To Stem Violence, Save the Child

Winnipeg Free Press, August 27, 2014 | Go to article overview

To Stem Violence, Save the Child


Canada's premiers have an opportunity at their meeting today in Charlottetown to call the prime minister on the carpet for the risks faced by aboriginal girls and women in this country. They must demand Ottawa join them in devising an appropriate response to the problem, long overdue.

The murder of 15-year-old Tina Fontaine in Winnipeg is a crime. Prime Minister Stephen Harper was right on that. But Mr. Harper was embarrassingly wrong in his assertion Tina Fontaine's slaying was not part of a sociological phenomenon. Mr. Harper's desire to shift the focus to a criminological response is wrong. It won't work.

Tina Fontaine's killer must be caught and prosecuted. But courts and penitentiaries can't halt the violence plaguing aboriginal people -- men, women, children.

Aboriginal people are disproportionately victims and offenders. The daily assaults and the extraordinary, unspeakable acts of physical and sexual violence wreaked upon them are the end result of historical attacks against their culture, families and communities. This country has wielded social, political and economic policies like sledgehammers against its First Nation, Metis and Inuit people.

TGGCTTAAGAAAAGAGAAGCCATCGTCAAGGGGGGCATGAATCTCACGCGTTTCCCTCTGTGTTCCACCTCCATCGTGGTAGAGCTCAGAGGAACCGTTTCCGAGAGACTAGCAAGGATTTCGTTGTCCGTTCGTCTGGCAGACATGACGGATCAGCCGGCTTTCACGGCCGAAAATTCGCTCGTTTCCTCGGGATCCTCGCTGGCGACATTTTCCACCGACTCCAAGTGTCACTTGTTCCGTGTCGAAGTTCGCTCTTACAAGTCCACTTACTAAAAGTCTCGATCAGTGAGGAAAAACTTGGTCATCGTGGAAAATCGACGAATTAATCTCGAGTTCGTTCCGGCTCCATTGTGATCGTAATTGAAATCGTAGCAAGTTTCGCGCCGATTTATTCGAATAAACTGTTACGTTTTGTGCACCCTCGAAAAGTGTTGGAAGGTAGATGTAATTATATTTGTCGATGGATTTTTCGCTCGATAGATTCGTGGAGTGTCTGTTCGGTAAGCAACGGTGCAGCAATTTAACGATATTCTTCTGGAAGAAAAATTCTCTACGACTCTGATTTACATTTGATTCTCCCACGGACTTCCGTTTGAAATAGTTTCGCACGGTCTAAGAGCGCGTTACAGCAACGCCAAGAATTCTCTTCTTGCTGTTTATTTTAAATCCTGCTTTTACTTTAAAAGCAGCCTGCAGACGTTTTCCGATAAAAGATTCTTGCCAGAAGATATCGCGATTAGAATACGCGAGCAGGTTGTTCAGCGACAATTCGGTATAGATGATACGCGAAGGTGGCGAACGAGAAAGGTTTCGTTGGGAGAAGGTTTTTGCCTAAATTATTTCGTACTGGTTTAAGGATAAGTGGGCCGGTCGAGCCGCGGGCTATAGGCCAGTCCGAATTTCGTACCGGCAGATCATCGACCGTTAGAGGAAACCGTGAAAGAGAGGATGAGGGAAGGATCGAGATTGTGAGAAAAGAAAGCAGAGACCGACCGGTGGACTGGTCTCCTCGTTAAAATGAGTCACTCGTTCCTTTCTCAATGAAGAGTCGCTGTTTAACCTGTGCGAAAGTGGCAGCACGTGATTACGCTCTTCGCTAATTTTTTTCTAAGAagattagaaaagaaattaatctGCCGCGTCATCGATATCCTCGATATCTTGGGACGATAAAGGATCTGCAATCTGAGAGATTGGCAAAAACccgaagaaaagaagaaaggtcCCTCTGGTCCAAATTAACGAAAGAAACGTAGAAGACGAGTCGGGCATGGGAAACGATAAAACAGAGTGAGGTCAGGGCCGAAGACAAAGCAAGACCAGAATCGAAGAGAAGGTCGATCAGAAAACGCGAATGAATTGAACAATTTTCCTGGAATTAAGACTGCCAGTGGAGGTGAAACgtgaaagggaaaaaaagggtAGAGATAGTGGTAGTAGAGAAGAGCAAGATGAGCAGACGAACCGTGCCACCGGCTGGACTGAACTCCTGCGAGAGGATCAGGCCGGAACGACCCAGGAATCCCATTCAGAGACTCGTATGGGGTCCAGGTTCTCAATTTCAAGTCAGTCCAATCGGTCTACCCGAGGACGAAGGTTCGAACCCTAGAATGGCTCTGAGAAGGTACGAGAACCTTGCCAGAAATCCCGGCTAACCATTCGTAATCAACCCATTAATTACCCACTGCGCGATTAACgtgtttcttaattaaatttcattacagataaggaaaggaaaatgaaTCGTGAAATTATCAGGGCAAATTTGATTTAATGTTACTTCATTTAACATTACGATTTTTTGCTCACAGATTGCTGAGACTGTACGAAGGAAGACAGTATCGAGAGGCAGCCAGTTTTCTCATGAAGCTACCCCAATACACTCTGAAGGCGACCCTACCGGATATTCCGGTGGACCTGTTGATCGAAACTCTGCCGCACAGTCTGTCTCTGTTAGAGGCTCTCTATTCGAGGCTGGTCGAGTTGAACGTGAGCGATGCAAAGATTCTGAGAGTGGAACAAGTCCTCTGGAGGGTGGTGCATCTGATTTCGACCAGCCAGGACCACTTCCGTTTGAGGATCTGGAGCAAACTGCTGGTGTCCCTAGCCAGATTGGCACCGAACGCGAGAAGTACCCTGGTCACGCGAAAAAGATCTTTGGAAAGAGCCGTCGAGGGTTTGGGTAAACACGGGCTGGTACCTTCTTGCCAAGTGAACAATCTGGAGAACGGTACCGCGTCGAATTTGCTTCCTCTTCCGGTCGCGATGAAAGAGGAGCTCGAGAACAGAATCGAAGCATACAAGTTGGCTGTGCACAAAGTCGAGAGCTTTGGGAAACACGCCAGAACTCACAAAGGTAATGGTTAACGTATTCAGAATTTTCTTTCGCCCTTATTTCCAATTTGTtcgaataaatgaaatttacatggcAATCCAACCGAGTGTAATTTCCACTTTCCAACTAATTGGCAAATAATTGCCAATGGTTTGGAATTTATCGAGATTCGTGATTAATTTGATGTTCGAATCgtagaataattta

Made victims of their own government, they victimize their own.

Mr. Harper knows this. Yet he chose to disconnect Tina Fontaine's grisly death from the crippling dysfunction in aboriginal communities, bred by destructive policies and routine racism.

The premiers and leaders of the territories know this. In Charlottetown, they will discuss again the need for a national inquiry into murdered and missing aboriginal women, and the conditions that predispose them to risk. They should not, however, exploit the cause for a renewed demand for more money from the feds.

Many believe a national inquiry will give a forum for the stories that need to be told in a national awakening. But Canada could fill a library with the reports from inquiries, commissions and studies describing the factors that make First Nations people vulnerable to violence. …

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